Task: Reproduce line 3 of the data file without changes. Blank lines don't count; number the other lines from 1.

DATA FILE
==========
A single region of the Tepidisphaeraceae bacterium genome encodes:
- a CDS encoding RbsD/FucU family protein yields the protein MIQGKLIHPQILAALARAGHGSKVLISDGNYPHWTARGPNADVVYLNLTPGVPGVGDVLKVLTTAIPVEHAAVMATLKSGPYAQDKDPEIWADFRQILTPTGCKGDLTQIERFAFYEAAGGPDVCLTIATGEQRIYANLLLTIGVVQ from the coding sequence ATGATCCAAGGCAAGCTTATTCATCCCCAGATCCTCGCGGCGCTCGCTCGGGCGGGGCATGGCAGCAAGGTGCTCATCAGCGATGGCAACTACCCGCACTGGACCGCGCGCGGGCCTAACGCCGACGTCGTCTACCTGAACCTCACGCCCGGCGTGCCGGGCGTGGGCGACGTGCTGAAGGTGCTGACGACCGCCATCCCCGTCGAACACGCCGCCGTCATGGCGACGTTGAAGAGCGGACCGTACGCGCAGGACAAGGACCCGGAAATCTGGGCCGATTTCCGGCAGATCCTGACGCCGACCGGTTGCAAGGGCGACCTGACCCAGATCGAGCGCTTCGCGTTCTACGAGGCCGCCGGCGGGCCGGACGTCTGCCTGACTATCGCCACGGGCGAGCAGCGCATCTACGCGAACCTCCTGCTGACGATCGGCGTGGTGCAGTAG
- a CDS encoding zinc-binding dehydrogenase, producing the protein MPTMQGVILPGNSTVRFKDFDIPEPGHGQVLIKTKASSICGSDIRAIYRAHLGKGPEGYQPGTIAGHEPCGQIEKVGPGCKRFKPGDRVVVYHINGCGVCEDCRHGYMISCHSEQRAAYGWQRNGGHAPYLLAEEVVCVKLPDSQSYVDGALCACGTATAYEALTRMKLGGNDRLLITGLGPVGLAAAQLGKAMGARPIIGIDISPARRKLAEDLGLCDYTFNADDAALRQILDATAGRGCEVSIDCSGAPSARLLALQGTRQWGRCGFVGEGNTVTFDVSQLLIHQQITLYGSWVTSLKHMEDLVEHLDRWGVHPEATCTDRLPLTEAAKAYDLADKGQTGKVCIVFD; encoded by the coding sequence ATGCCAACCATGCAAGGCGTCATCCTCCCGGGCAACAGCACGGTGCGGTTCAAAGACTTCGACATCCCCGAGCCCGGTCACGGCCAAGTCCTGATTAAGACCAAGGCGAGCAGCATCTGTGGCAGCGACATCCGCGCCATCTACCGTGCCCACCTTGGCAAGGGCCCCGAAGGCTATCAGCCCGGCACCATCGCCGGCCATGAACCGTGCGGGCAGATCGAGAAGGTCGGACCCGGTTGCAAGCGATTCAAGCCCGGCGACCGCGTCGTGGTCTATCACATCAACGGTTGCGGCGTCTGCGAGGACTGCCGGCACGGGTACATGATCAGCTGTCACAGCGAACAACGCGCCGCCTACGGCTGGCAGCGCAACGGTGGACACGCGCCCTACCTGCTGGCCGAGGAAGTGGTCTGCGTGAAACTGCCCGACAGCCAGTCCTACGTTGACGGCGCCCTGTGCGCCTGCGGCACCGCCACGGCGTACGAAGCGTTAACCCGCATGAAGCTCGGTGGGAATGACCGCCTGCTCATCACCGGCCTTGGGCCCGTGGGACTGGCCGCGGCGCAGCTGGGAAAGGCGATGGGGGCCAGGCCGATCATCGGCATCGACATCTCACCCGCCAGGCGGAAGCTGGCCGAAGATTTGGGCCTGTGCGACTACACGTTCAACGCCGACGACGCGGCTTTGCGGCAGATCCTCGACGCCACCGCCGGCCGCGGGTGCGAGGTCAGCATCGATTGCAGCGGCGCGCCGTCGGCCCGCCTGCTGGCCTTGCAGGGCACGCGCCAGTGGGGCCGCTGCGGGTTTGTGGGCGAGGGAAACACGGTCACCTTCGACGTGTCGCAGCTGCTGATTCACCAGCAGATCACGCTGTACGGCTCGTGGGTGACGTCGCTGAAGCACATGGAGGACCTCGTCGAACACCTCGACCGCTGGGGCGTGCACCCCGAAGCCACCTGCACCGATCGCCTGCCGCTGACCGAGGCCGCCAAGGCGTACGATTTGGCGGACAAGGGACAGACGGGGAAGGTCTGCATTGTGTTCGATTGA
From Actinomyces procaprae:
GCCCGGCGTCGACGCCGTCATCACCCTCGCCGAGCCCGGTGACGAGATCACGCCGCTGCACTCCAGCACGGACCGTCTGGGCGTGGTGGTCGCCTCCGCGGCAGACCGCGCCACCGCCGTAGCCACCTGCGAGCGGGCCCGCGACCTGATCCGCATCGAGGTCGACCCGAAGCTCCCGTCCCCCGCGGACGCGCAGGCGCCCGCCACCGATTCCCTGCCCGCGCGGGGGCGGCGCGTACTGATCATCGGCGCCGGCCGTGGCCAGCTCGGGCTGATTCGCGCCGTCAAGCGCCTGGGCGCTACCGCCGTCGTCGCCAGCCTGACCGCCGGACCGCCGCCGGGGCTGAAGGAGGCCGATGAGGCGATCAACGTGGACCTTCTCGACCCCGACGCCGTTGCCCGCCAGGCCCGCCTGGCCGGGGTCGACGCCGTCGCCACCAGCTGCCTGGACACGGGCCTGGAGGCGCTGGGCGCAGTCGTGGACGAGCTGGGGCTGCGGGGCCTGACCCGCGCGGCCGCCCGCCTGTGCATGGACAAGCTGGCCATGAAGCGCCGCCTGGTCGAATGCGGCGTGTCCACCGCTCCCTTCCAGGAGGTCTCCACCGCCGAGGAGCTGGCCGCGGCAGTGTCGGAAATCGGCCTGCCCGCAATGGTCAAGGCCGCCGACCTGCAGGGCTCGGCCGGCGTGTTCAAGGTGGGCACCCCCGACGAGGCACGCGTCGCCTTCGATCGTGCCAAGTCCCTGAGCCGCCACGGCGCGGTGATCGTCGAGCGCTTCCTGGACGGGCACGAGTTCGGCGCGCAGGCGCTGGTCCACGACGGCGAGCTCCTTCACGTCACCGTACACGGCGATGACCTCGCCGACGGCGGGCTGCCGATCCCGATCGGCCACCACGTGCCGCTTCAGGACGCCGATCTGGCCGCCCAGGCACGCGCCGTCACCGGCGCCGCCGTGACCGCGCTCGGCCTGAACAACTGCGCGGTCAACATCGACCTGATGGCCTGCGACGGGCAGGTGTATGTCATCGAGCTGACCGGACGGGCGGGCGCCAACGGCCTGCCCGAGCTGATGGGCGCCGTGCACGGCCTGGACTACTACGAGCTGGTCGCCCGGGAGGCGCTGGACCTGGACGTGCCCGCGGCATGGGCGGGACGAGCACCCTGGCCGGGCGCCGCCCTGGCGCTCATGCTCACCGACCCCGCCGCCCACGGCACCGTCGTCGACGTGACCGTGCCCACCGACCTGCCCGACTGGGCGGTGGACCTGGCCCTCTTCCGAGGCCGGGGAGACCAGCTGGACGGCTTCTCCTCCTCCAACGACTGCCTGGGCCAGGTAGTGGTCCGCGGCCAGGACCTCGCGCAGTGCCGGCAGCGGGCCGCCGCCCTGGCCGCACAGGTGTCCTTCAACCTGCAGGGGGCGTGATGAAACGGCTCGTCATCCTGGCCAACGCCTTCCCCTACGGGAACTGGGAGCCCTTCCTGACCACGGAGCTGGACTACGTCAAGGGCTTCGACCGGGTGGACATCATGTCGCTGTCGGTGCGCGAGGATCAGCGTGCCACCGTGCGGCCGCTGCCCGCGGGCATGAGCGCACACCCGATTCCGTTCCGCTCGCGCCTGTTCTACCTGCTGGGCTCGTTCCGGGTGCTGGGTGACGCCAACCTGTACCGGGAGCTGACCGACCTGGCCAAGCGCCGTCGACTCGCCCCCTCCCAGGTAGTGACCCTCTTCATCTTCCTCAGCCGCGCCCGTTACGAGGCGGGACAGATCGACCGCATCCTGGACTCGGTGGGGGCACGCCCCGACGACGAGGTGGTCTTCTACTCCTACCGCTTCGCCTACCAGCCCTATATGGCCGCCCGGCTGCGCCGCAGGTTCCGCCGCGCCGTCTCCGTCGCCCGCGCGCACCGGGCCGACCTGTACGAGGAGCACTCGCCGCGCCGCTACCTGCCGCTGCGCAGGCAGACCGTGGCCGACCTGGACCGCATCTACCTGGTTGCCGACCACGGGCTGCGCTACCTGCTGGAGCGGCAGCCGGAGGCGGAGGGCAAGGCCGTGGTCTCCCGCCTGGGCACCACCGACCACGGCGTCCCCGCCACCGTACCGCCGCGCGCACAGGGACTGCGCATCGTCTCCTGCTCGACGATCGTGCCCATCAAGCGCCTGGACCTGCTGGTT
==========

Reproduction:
- a CDS encoding zinc-binding dehydrogenase, producing the protein MPTMQGVILPGNSTVRFKDFDIPEPGHGQVLIKTKASSICGSDIRAIYRAHLGKGPEGYQPGTIAGHEPCGQIEKVGPGCKRFKPGDRVVVYHINGCGVCEDCRHGYMISCHSEQRAAYGWQRNGGHAPYLLAEEVVCVKLPDSQSYVDGALCACGTATAYEALTRMKLGGNDRLLITGLGPVGLAAAQLGKAMGARPIIGIDISPARRKLAEDLGLCDYTFNADDAALRQILDATAGRGCEVSIDCSGAPSARLLALQGTRQWGRCGFVGEGNTVTFDVSQLLIHQQITLYGSWVTSLKHMEDLVEHLDRWGVHPEATCTDRLPLTEAAKAYDLADKGQTGKVCIVFD; encoded by the coding sequence ATGCCAACCATGCAAGGCGTCATCCTCCCGGGCAACAGCACGGTGCGGTTCAAAGACTTCGACATCCCCGAGCCCGGTCACGGCCAAGTCCTGATTAAGACCAAGGCGAGCAGCATCTGTGGCAGCGACATCCGCGCCATCTACCGTGCCCACCTTGGCAAGGGCCCCGAAGGCTATCAGCCCGGCACCATCGCCGGCCATGAACCGTGCGGGCAGATCGAGAAGGTCGGACCCGGTTGCAAGCGATTCAAGCCCGGCGACCGCGTCGTGGTCTATCACATCAACGGTTGCGGCGTCTGCGAGGACTGCCGGCACGGGTACATGATCAGCTGTCACAGCGAACAACGCGCCGCCTACGGCTGGCAGCGCAACGGTGGACACGCGCCCTACCTGCTGGCCGAGGAAGTGGTCTGCGTGAAACTGCCCGACAGCCAGTCCTACGTTGACGGCGCCCTGTGCGCCTGCGGCACCGCCACGGCGTACGAAGCGTTAACCCGCATGAAGCTCGGTGGGAATGACCGCCTGCTCATCACCGGCCTTGGGCCCGTGGGACTGGCCGCGGCGCAGCTGGGAAAGGCGATGGGGGCCAGGCCGATCATCGGCATCGACATCTCACCCGCCAGGCGGAAGCTGGCCGAAGATTTGGGCCTGTGCGACTACACGTTCAACGCCGACGACGCGGCTTTGCGGCAGATCCTCGACGCCACCGCCGGCCGCGGGTGCGAGGTCAGCATCGATTGCAGCGGCGCGCCGTCGGCCCGCCTGCTGGCCTTGCAGGGCACGCGCCAGTGGGGCCGCTGCGGGTTTGTGGGCGAGGGAAACACGGTCACCTTCGACGTGTCGCAGCTGCTGATTCACCAGCAGATCACGCTGTACGGCTCGTGGGTGACGTCGCTGAAGCACATGGAGGACCTCGTCGAACACCTCGACCGCTGGGGCGTGCACCCCGAAGCCACCTGCACCGATCGCCTGCCGCTGACCGAGGCCGCCAAGGCGTACGATTTGGCGGACAAGGGACAGACGGGGAAGGTCTGCATTGTGTTCGATTGA